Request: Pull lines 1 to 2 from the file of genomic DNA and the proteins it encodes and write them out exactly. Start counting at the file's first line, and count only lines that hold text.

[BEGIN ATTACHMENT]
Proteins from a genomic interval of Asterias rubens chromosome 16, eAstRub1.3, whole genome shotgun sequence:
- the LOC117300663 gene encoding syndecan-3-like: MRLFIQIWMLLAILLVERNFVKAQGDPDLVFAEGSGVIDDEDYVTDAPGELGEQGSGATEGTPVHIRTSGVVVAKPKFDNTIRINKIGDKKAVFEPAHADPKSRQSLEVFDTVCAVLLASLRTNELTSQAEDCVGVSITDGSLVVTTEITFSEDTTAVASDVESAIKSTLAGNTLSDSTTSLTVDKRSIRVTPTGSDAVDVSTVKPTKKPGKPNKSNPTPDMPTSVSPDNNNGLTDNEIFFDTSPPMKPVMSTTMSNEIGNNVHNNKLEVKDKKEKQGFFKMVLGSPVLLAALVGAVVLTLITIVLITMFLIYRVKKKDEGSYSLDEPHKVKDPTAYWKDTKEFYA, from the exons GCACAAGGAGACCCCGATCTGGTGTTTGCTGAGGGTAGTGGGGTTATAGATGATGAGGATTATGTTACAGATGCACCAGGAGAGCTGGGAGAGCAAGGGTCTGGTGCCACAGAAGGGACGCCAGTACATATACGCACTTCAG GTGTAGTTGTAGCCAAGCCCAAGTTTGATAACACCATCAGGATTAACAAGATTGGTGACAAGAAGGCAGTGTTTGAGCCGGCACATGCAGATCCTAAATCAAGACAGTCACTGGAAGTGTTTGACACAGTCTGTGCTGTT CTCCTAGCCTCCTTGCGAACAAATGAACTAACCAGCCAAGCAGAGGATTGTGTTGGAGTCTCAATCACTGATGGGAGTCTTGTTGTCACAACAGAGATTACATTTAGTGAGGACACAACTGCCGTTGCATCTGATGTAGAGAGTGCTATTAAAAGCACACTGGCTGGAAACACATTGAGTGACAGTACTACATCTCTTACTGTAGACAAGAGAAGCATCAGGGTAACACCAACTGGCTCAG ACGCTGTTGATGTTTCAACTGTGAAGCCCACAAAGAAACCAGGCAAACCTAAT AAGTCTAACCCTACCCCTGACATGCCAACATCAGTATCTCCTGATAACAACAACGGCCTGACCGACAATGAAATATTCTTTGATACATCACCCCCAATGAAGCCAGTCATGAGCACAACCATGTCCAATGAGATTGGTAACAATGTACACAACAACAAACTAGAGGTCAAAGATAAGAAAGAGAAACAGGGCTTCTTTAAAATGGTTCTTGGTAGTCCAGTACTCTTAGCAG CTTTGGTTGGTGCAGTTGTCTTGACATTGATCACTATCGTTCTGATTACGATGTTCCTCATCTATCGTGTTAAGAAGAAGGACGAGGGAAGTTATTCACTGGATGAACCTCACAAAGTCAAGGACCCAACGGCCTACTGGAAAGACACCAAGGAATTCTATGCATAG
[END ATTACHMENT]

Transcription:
Proteins from a genomic interval of Asterias rubens chromosome 16, eAstRub1.3, whole genome shotgun sequence:
- the LOC117300663 gene encoding syndecan-3-like: MRLFIQIWMLLAILLVERNFVKAQGDPDLVFAEGSGVIDDEDYVTDAPGELGEQGSGATEGTPVHIRTSGVVVAKPKFDNTIRINKIGDKKAVFEPAHADPKSRQSLEVFDTVCAVLLASLRTNELTSQAEDCVGVSITDGSLVVTTEITFSEDTTAVASDVESAIKSTLAGNTLSDSTTSLTVDKRSIRVTPTGSDAVDVSTVKPTKKPGKPNKSNPTPDMPTSVSPDNNNGLTDNEIFFDTSPPMKPVMSTTMSNEIGNNVHNNKLEVKDKKEKQGFFKMVLGSPVLLAALVGAVVLTLITIVLITMFLIYRVKKKDEGSYSLDEPHKVKDPTAYWKDTKEFYA, from the exons GCACAAGGAGACCCCGATCTGGTGTTTGCTGAGGGTAGTGGGGTTATAGATGATGAGGATTATGTTACAGATGCACCAGGAGAGCTGGGAGAGCAAGGGTCTGGTGCCACAGAAGGGACGCCAGTACATATACGCACTTCAG GTGTAGTTGTAGCCAAGCCCAAGTTTGATAACACCATCAGGATTAACAAGATTGGTGACAAGAAGGCAGTGTTTGAGCCGGCACATGCAGATCCTAAATCAAGACAGTCACTGGAAGTGTTTGACACAGTCTGTGCTGTT CTCCTAGCCTCCTTGCGAACAAATGAACTAACCAGCCAAGCAGAGGATTGTGTTGGAGTCTCAATCACTGATGGGAGTCTTGTTGTCACAACAGAGATTACATTTAGTGAGGACACAACTGCCGTTGCATCTGATGTAGAGAGTGCTATTAAAAGCACACTGGCTGGAAACACATTGAGTGACAGTACTACATCTCTTACTGTAGACAAGAGAAGCATCAGGGTAACACCAACTGGCTCAG ACGCTGTTGATGTTTCAACTGTGAAGCCCACAAAGAAACCAGGCAAACCTAAT AAGTCTAACCCTACCCCTGACATGCCAACATCAGTATCTCCTGATAACAACAACGGCCTGACCGACAATGAAATATTCTTTGATACATCACCCCCAATGAAGCCAGTCATGAGCACAACCATGTCCAATGAGATTGGTAACAATGTACACAACAACAAACTAGAGGTCAAAGATAAGAAAGAGAAACAGGGCTTCTTTAAAATGGTTCTTGGTAGTCCAGTACTCTTAGCAG CTTTGGTTGGTGCAGTTGTCTTGACATTGATCACTATCGTTCTGATTACGATGTTCCTCATCTATCGTGTTAAGAAGAAGGACGAGGGAAGTTATTCACTGGATGAACCTCACAAAGTCAAGGACCCAACGGCCTACTGGAAAGACACCAAGGAATTCTATGCATAG